The FBI and Illegal Cell Phone Records For Sale

Daniel Solove
Founder of TeachPrivacy

Cell Phone Record Privacy

A while ago, I blogged about companies that were selling records of the numbers people call on their cell phones on the Internet. Congress is currently conducting an investigation into these companies.

Today, Bob Sullivan at MSNBC reports:

As part of its inquiry, the committee has asked dozens of Web sellers to reveal their customers lists. MSNBC.com has viewed one such list, and spoken with several other data sellers.

One seller, Advanced Research Inc., which operates ADVSearch.com, told the committee that it has sold data to the FBI.

“On occasion, ARI (Advanced Research) has done work for municipalities, banks, mortgage and insurance companies, private companies, foreign governments, law enforcement, even the FBI,” ARI’s letter to Congress said.

FBI spokesman Richard J. Kolko said Sunday he could not confirm or deny whether the bureau had received mobile phone records from Advanced Research, but acknowledged that the FBI sometimes buys or receives data from private companies to help with investigations. But he said agents would never break any laws to obtain such evidence.

“The FBI, in pursuit of its investigative priorities, at times gets information from private companies that provide information to the public, or at least to others outside of the government,” Kolko said. “This investigative technique is used to support investigations or other aspects of our missions. When this is done, we adhere to all established DOJ guidelines, FBI policy and the law.”

Kolko also said he could not comment on processes the FBI may have in place to ensure that data it receives from private companies has been acquired legally by intermediaries.

If the FBI is obtaining cell phone records from these companies, it is a very troubling revelation. The cell phone records being peddled by these companies is often obtained via fraud. It is hard to imagine how these companies could have legally obtained the cell phone records. The FBI’s seeking the records in this manner strikes me as an end-run around the Pen Register Act, 18 U.S.C. § 3121 et seq., which requires a court order before the FBI can install pen register devices that record the phone numbers people dial. However, the Pen Register Act applies to a “device or process” that records dialing information. These cell phone records most likely fall outside the Pen Register Act because they are just records, not devices or processes. But the result of the FBI obtaining the records seems to contravene at least the spirit of the Pen Register Act, which is to require a court order before the government can obtain a list of the phone numbers people dial.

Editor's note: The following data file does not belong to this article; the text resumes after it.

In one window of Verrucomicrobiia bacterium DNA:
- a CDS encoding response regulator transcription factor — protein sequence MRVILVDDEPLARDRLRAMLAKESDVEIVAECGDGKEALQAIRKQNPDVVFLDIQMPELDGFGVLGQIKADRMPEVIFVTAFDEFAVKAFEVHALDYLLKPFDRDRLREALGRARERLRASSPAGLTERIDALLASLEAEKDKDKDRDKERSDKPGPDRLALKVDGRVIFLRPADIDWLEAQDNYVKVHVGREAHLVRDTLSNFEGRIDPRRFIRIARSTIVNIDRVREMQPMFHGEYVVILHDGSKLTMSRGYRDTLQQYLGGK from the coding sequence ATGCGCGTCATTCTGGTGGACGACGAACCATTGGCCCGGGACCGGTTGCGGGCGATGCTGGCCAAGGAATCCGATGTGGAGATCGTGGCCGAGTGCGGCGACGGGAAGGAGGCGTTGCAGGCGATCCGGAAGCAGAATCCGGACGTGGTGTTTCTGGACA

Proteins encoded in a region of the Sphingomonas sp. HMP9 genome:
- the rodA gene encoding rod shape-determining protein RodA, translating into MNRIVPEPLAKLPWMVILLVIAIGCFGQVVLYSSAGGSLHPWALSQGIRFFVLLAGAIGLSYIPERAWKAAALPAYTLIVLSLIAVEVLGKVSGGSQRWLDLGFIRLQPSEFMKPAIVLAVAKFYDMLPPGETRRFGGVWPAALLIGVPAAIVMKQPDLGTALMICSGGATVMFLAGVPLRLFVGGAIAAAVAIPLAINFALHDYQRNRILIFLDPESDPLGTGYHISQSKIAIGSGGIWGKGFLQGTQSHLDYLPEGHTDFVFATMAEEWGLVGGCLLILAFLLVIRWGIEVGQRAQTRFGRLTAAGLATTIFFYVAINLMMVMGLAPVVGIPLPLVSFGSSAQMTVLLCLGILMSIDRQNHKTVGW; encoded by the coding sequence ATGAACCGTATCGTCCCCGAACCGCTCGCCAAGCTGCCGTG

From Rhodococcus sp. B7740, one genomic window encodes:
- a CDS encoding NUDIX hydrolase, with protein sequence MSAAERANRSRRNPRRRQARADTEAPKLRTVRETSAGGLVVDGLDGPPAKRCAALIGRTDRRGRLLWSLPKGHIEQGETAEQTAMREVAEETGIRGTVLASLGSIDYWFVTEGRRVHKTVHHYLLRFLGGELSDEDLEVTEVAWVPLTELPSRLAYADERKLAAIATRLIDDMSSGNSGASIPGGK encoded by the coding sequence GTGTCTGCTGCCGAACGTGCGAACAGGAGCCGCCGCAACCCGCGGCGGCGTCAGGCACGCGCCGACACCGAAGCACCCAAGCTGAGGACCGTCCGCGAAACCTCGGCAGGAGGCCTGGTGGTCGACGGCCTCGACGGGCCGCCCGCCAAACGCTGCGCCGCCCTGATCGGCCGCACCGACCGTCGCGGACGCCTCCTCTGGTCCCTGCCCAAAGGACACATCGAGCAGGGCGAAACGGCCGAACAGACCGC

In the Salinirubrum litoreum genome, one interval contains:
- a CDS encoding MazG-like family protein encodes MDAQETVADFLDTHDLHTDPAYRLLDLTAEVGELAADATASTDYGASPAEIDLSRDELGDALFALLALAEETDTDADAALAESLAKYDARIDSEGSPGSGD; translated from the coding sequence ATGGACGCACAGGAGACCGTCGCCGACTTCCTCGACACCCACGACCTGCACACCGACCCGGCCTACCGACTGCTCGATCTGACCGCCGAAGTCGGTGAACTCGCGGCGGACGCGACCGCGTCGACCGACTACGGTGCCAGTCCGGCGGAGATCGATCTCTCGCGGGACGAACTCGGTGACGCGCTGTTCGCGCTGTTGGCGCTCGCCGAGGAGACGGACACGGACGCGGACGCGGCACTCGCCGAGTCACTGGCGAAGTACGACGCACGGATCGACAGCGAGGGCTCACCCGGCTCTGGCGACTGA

It isn’t clear from the article whether the FBI is saying that it does not acquire illegally obtained information or whether it is simply saying it isn’t violating the law by acquiring such information. According to the article, the problem extends beyond the FBI obtaining the records — state police are also obtaining records from these companies.

Originally Posted at Concurring Opinions

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This post was authored by Professor Daniel J. Solove, who through TeachPrivacy develops computer-based privacy training, data security training, HIPAA training, and many other forms of awareness training on privacy and security topics. Professor Solove also posts at his blog at LinkedIn. His blog has more than 1 million followers.

Professor Solove is the organizer, along with Paul Schwartz, of the Privacy + Security Forum and International Privacy + Security Forum, annual events designed for seasoned professionals.

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